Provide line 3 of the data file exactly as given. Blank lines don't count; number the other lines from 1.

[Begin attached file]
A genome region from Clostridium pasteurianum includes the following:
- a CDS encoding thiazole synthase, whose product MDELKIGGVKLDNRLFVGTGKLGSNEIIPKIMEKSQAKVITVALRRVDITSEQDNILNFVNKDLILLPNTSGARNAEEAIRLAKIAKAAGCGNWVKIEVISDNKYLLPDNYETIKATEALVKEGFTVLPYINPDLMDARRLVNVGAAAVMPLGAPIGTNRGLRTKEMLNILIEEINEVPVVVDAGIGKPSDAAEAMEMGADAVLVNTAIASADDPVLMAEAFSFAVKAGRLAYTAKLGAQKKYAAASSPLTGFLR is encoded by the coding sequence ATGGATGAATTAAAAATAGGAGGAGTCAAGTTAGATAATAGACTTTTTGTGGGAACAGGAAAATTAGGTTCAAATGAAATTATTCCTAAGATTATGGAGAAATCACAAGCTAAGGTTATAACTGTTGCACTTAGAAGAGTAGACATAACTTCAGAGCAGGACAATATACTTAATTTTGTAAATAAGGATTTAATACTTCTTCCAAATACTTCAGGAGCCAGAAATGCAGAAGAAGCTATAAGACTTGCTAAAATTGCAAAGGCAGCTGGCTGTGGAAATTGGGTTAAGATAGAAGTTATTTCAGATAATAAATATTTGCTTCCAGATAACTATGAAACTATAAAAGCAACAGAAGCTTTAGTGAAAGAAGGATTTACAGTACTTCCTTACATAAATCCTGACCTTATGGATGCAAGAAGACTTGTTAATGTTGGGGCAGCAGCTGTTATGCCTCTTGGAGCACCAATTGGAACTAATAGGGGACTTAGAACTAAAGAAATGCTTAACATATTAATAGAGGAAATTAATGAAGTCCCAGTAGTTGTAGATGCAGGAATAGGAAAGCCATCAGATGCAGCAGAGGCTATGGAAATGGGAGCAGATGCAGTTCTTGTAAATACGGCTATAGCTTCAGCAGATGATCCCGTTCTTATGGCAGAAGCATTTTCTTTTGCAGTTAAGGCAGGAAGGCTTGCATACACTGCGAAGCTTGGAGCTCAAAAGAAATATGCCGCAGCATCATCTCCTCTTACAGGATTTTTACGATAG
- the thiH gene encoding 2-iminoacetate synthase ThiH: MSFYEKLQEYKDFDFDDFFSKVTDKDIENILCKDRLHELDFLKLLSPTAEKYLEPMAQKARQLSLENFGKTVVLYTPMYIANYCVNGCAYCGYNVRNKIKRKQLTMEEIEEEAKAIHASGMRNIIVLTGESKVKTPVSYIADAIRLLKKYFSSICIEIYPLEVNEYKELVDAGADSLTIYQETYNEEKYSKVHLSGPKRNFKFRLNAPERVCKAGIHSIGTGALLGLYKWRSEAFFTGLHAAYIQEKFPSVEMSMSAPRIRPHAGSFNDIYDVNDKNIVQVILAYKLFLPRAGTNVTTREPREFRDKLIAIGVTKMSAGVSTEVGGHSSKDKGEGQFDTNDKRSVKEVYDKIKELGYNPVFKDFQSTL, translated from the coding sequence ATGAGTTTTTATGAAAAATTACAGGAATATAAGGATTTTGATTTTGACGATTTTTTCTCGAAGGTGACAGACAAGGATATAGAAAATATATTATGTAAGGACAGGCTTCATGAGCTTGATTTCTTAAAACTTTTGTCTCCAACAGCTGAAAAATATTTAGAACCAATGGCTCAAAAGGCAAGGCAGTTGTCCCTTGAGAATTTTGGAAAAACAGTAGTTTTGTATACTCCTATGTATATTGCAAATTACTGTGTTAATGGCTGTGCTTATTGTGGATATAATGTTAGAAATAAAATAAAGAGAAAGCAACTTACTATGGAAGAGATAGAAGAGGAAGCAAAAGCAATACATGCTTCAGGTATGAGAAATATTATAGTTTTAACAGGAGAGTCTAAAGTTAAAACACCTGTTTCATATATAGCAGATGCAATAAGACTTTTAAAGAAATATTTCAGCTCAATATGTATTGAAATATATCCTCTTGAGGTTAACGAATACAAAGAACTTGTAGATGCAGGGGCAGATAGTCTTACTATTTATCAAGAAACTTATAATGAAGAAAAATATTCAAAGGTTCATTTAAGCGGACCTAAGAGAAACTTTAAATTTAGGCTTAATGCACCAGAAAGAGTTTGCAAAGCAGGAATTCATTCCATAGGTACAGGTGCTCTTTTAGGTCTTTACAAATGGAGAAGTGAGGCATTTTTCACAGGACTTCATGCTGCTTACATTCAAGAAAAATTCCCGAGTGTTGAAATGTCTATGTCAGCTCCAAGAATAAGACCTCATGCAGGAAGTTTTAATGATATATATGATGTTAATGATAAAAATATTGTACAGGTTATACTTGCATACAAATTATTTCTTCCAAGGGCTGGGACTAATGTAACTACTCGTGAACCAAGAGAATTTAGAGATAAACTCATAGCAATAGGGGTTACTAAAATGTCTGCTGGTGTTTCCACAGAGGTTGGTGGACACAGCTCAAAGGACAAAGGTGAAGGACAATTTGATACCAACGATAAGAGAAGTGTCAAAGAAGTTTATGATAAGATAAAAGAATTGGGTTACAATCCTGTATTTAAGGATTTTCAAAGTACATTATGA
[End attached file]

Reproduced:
- the thiH gene encoding 2-iminoacetate synthase ThiH: MSFYEKLQEYKDFDFDDFFSKVTDKDIENILCKDRLHELDFLKLLSPTAEKYLEPMAQKARQLSLENFGKTVVLYTPMYIANYCVNGCAYCGYNVRNKIKRKQLTMEEIEEEAKAIHASGMRNIIVLTGESKVKTPVSYIADAIRLLKKYFSSICIEIYPLEVNEYKELVDAGADSLTIYQETYNEEKYSKVHLSGPKRNFKFRLNAPERVCKAGIHSIGTGALLGLYKWRSEAFFTGLHAAYIQEKFPSVEMSMSAPRIRPHAGSFNDIYDVNDKNIVQVILAYKLFLPRAGTNVTTREPREFRDKLIAIGVTKMSAGVSTEVGGHSSKDKGEGQFDTNDKRSVKEVYDKIKELGYNPVFKDFQSTL, translated from the coding sequence ATGAGTTTTTATGAAAAATTACAGGAATATAAGGATTTTGATTTTGACGATTTTTTCTCGAAGGTGACAGACAAGGATATAGAAAATATATTATGTAAGGACAGGCTTCATGAGCTTGATTTCTTAAAACTTTTGTCTCCAACAGCTGAAAAATATTTAGAACCAATGGCTCAAAAGGCAAGGCAGTTGTCCCTTGAGAATTTTGGAAAAACAGTAGTTTTGTATACTCCTATGTATATTGCAAATTACTGTGTTAATGGCTGTGCTTATTGTGGATATAATGTTAGAAATAAAATAAAGAGAAAGCAACTTACTATGGAAGAGATAGAAGAGGAAGCAAAAGCAATACATGCTTCAGGTATGAGAAATATTATAGTTTTAACAGGAGAGTCTAAAGTTAAAACACCTGTTTCATATATAGCAGATGCAATAAGACTTTTAAAGAAATATTTCAGCTCAATATGTATTGAAATATATCCTCTTGAGGTTAACGAATACAAAGAACTTGTAGATGCAGGGGCAGATAGTCTTACTATTTATCAAGAAACTTATAATGAAGAAAAATATTCAAAGGTTCATTTAAGCGGACCTAAGAGAAACTTTAAATTTAGGCTTAATGCACCAGAAAGAGTTTGCAAAGCAGGAATTCATTCCATAGGTACAGGTGCTCTTTTAGGTCTTTACAAATGGAGAAGTGAGGCATTTTTCACAGGACTTCATGCTGCTTACATTCAAGAAAAATTCCCGAGTGTTGAAATGTCTATGTCAGCTCCAAGAATAAGACCTCATGCAGGAAGTTTTAATGATATATATGATGTTAATGATAAAAATATTGTACAGGTTATACTTGCATACAAATTATTTCTTCCAAGGGCTGGGACTAATGTAACTACTCGTGAACCAAGAGAATTTAGAGATAAACTCATAGCAATAGGGGTTACTAAAATGTCTGCTGGTGTTTCCACAGAGGTTGGTGGACACAGCTCAAAGGACAAAGGTGAAGGACAATTTGATACCAACGATAAGAGAAGTGTCAAAGAAGTTTATGATAAGATAAAAGAATTGGGTTACAATCCTGTATTTAAGGATTTTCAAAGTACATTATGA